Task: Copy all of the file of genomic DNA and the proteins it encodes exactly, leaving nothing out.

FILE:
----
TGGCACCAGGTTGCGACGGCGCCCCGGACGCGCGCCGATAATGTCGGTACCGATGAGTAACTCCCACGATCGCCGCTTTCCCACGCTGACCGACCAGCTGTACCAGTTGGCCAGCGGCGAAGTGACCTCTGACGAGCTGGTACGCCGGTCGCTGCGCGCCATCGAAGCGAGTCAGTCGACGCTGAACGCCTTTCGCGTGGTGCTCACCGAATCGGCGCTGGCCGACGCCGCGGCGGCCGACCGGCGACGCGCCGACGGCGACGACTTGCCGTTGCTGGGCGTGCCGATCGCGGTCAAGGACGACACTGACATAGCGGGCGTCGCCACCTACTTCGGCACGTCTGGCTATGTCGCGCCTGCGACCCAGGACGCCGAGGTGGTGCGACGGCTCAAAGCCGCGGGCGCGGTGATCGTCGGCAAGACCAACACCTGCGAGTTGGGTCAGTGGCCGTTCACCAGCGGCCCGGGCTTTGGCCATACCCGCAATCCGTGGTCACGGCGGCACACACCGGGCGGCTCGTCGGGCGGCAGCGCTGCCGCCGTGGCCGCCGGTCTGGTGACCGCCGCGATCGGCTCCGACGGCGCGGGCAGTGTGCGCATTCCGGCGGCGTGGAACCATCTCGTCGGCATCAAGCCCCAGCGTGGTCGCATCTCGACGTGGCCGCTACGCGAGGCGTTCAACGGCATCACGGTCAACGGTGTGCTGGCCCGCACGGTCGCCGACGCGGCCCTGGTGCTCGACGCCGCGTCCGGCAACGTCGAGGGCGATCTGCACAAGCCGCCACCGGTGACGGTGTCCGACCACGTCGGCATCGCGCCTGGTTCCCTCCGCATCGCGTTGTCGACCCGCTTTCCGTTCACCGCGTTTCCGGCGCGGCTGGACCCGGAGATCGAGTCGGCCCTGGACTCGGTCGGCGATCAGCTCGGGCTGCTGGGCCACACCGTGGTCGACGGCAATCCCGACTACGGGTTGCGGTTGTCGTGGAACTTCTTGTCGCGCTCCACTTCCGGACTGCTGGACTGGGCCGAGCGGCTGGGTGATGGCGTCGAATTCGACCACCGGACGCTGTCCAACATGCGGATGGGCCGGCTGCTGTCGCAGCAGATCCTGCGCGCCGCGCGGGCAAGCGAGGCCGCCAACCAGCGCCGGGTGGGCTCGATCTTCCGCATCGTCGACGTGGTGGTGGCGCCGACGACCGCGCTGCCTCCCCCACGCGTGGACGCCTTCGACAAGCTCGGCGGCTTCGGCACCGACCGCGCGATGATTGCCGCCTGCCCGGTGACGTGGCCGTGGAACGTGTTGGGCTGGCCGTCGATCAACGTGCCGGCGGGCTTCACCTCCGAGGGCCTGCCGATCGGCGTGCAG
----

TGGCACCAGGTTGCGACGGCGCCCCGGACGCGCGCCGATAATGTCGGTACCGATGAGTAACTCCCACGATCGCCGCTTTCCCACGCTGACCGACCAGCTGTACCAGTTGGCCAGCGGCGAAGTGACCTCTGACGAGCTGGTACGCCGGTCGCTGCGCGCCATCGAAGCGAGTCAGTCGACGCTGAACGCCTTTCGCGTGGTGCTCACCGAATCGGCGCTGGCCGACGCCGCGGCGGCCGACCGGCGACGCGCCGACGGCGACGACTTGCCGTTGCTGGGCGTGCCGATCGCGGTCAAGGACGACACTGACATAGCGGGCGTCGCCACCTACTTCGGCACGTCTGGCTATGTCGCGCCTGCGACCCAGGACGCCGAGGTGGTGCGACGGCTCAAAGCCGCGGGCGCGGTGATCGTCGGCAAGACCAACACCTGCGAGTTGGGTCAGTGGCCGTTCACCAGCGGCCCGGGCTTTGGCCATACCCGCAATCCGTGGTCACGGCGGCACACACCGGGCGGCTCGTCGGGCGGCAGCGCTGCCGCCGTGGCCGCCGGTCTGGTGACCGCCGCGATCGGCTCCGACGGCGCGGGCAGTGTGCGCATTCCGGCGGCGTGGAACCATCTCGTCGGCATCAAGCCCCAGCGTGGTCGCATCTCGACGTGGCCGCTACGCGAGGCGTTCAACGGCATCACGGTCAACGGTGTGCTGGCCCGCACGGTCGCCGACGCGGCCCTGGTGCTCGACGCCGCGTCCGGCAACGTCGAGGGCGATCTGCACAAGCCGCCACCGGTGACGGTGTCCGACCACGTCGGCATCGCGCCTGGTTCCCTCCGCATCGCGTTGTCGACCCGCTTTCCGTTCACCGCGTTTCCGGCGCGGCTGGACCCGGAGATCGAGTCGGCCCTGGACTCGGTCGGCGATCAGCTCGGGCTGCTGGGCCACACCGTGGTCGACGGCAATCCCGACTACGGGTTGCGGTTGTCGTGGAACTTCTTGTCGCGCTCCACTTCCGGACTGCTGGACTGGGCCGAGCGGCTGGGTGATGGCGTCGAATTCGACCACCGGACGCTGTCCAACATGCGGATGGGCCGGCTGCTGTCGCAGCAGATCCTGCGCGCCGCGCGGGCAAGCGAGGCCGCCAACCAGCGCCGGGTGGGCTCGATCTTCCGCATCGTCGACGTGGTGGTGGCGCCGACGACCGCGCTGCCTCCCCCACGCGTGGACGCCTTCGACAAGCTCGGCGGCTTCGGCACCGACCGCGCGATGATTGCCGCCTGCCCGGTGACGTGGCCGTGGAACGTGTTGGGCTGGCCGTCGATCAACGTGCCGGCGGGCTTCACCTCCGAGGGCCTGCCGATCGGCGTGCAG